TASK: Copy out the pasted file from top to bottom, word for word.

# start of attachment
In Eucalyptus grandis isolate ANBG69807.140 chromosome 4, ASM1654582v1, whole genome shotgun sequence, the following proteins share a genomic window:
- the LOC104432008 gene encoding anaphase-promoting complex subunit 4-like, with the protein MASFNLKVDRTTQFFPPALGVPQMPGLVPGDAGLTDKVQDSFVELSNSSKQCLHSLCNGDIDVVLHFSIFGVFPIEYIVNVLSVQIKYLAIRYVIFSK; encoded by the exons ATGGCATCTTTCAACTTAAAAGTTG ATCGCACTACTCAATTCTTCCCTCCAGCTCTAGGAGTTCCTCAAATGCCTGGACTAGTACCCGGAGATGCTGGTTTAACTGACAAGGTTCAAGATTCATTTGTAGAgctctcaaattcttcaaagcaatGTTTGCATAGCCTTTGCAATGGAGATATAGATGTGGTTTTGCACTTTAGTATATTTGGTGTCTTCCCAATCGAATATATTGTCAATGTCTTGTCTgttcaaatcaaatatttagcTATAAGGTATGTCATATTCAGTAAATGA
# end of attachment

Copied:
In Eucalyptus grandis isolate ANBG69807.140 chromosome 4, ASM1654582v1, whole genome shotgun sequence, the following proteins share a genomic window:
- the LOC104432008 gene encoding anaphase-promoting complex subunit 4-like, with the protein MASFNLKVDRTTQFFPPALGVPQMPGLVPGDAGLTDKVQDSFVELSNSSKQCLHSLCNGDIDVVLHFSIFGVFPIEYIVNVLSVQIKYLAIRYVIFSK; encoded by the exons ATGGCATCTTTCAACTTAAAAGTTG ATCGCACTACTCAATTCTTCCCTCCAGCTCTAGGAGTTCCTCAAATGCCTGGACTAGTACCCGGAGATGCTGGTTTAACTGACAAGGTTCAAGATTCATTTGTAGAgctctcaaattcttcaaagcaatGTTTGCATAGCCTTTGCAATGGAGATATAGATGTGGTTTTGCACTTTAGTATATTTGGTGTCTTCCCAATCGAATATATTGTCAATGTCTTGTCTgttcaaatcaaatatttagcTATAAGGTATGTCATATTCAGTAAATGA